“We’ll have a chat with those who cover-up for rapists another time,” was the eyebrow-raising phrase used by the leader of the centrist Potami party on Friday during an off-the-agenda party leaders’ debate, sending shock waves through the legislature.
The debate, in fact, was televised nationally across Greece, given that it was convened after a request by PM Alexis Tsipras to brief lawmakers on the apparently frustrated efforts to achieve a deal with institutional creditors.
Some of the lawmakers wondered what the one-time television presenter Stavros Theodorakis was referring to, only seconds after a verbal clash with outspoken Parliament President Zoe Konstantopoulou; others were familiar with the accusation. For television viewers trying to discern any “daylight” in talks with partners leading to an improved economic outlook, the give-and-take between Konstantopoulou and Theodorakis was somewhat …Delphic.
“Don’t you think we know the history of each one here, in our little Parliament?” Theodorakis asked an obviously fuming Konstantopoulou, who nevertheless avoided a direct response.
What Theodorakis was alluding to is none other than a feature article he wrote in the mass daily “Nea” dealing with the personal ordeal of a Canadian woman and her efforts to see the man who raped her finally tried by an Athens court – a trial repeatedly and provocatively postponed.
According to reports from that time, Konstantopoulou was the chief defense counsel for the defendant, who faced four felony counts of sexual assault, amongst others. All of four (known) victims were identified as foreign nationals that had arrived in Athens for tourism.
At the time, the suspect was nicknamed the “rapist with the tyropita (cheese pie)”, given his modus operandi. As a police investigation revealed, the suspect would plant a strong tranquilizer in the pie and offer it to unsuspecting female tourists after first approaching them with claims of being an … Air France pilot and an aficionado of ancient antiquity. If his line was convincing and the snack consumed, he would then ply the victims with alcohol – a lethal mix with the tranquilizer, as experts testified.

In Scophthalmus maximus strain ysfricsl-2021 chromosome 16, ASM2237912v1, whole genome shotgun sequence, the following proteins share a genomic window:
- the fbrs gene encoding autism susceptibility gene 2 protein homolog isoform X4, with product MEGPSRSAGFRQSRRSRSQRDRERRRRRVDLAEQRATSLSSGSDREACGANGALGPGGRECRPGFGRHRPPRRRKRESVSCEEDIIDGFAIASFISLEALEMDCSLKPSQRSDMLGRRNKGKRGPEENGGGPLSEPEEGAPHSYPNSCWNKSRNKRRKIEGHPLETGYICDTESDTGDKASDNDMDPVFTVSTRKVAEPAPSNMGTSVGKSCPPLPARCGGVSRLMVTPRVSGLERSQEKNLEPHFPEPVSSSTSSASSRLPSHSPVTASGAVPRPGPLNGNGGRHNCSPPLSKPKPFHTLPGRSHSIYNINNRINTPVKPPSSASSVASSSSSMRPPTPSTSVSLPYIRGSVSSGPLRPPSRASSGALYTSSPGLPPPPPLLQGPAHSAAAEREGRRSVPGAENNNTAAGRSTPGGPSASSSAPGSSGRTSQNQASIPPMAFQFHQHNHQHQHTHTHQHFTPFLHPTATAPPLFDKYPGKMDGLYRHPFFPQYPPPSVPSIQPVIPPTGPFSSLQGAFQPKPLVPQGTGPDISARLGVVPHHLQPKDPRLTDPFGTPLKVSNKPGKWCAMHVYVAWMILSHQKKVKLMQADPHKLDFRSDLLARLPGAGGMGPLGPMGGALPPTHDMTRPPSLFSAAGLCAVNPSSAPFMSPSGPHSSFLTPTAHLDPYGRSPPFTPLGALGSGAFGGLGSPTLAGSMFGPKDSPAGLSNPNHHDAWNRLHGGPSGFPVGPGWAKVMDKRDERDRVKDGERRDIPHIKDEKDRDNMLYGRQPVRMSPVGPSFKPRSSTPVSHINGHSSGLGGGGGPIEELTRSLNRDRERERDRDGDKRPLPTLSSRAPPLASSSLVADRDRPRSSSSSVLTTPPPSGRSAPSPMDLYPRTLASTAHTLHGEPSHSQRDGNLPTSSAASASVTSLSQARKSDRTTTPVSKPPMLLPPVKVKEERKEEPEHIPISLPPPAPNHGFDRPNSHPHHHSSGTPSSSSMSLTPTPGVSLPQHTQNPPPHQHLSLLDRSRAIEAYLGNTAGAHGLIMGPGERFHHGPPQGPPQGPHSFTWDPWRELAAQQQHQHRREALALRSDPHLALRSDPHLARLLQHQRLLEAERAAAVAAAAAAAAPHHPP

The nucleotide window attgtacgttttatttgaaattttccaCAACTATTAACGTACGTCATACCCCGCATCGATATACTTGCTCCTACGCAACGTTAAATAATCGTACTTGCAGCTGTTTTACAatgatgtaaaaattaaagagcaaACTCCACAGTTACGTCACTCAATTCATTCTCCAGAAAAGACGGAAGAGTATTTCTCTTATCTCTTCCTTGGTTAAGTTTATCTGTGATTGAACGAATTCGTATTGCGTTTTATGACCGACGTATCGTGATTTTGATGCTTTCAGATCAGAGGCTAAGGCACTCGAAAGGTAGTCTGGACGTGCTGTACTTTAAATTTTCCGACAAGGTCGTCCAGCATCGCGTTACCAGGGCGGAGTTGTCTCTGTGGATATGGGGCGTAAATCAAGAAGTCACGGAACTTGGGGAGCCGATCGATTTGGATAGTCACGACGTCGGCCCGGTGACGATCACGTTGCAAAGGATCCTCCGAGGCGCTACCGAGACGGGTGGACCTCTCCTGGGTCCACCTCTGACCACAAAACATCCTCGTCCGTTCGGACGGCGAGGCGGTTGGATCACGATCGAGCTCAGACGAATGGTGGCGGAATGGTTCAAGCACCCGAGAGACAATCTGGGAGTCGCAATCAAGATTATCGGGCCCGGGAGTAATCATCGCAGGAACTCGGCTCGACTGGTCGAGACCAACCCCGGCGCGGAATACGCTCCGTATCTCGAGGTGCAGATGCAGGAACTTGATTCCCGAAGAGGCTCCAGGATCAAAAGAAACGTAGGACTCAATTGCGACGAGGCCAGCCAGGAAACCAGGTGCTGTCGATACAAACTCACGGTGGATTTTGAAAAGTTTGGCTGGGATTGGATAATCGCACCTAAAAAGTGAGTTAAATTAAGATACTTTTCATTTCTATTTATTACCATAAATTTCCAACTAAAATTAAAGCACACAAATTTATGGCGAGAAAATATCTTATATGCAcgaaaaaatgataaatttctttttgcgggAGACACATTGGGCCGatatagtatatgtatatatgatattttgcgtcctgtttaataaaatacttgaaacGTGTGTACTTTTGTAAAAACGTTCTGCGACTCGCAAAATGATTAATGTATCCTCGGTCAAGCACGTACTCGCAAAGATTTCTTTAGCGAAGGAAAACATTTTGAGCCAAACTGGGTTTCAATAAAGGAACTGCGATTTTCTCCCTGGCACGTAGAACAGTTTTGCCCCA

He would then either rent a hotel room – with the victims’ passports – and proceed to rape them, either leaving them in a state of temporary amnesia or lead them to a metro station.
Two of the victims decided to go public with their ordeal, Canadian Natalie C. and Australian Deina M.S., beginning with the first trial date in 2006 on through 2013, when Theodorakis’ newspaper article appeared. The alleged rapist’s trial was postponed … six times based on assertions of pressing obligations by Konstantopoulou, his lawyer.
That meant, amongst others, that the women had to return, again, from Canada and Australia, respectively, paying out of their own pocket.
The main reason cited by Konstantopoulou to get the postponements was that she had to appear at other clients’ trials. However, she also demanded continuances by requesting that some judges recuse themselves, trying to disqualify jurors by claiming bias against her client, motions to suspend the bench composition due to an improper selection of jurists and even a motion regarding the reading out of transcripts.
All of the motions citing “technicalities” and “loopholes”, however, fell by the wayside, but they nevertheless delayed the trial and extended the stay of the two women in Greece.
The issue was even taken up by the SYRIZA party, from where Konstantopoulou emerged when it was in the opposition. Women’s groups in the leftist party and one Avgi newspaper columnist, Sissy Vovou, also took up the case, echoing similar criticism by feminist movements. Avgi, it should be noted, is that party’s official newspaper.
Protests were also lodged by the local affiliate of International Helsinki Federation for Human Rights, who stood by the victims and offered free legal assistance.
“The attorney for the defendant claimed that she was busy with another case in the provinces; a case she took up only last week. I told them I had come from Canada, they knew that, of course. I begged them to break off proceedings and reconvene next week. Nothing happened,” the Canadian woman was quoted as saying in the “Nea” article.
The woman also addressed a letter to Konstantopoulou herself, asking not to place legal obstacles and to proceed with the trial.
The suspect, Emmanouil (Manolis) Aristovoulos, was convicted in 2012 and given 12 years of prison, which on appeal in 2013 was reduced to 10. http://goo.gl/f0FKgD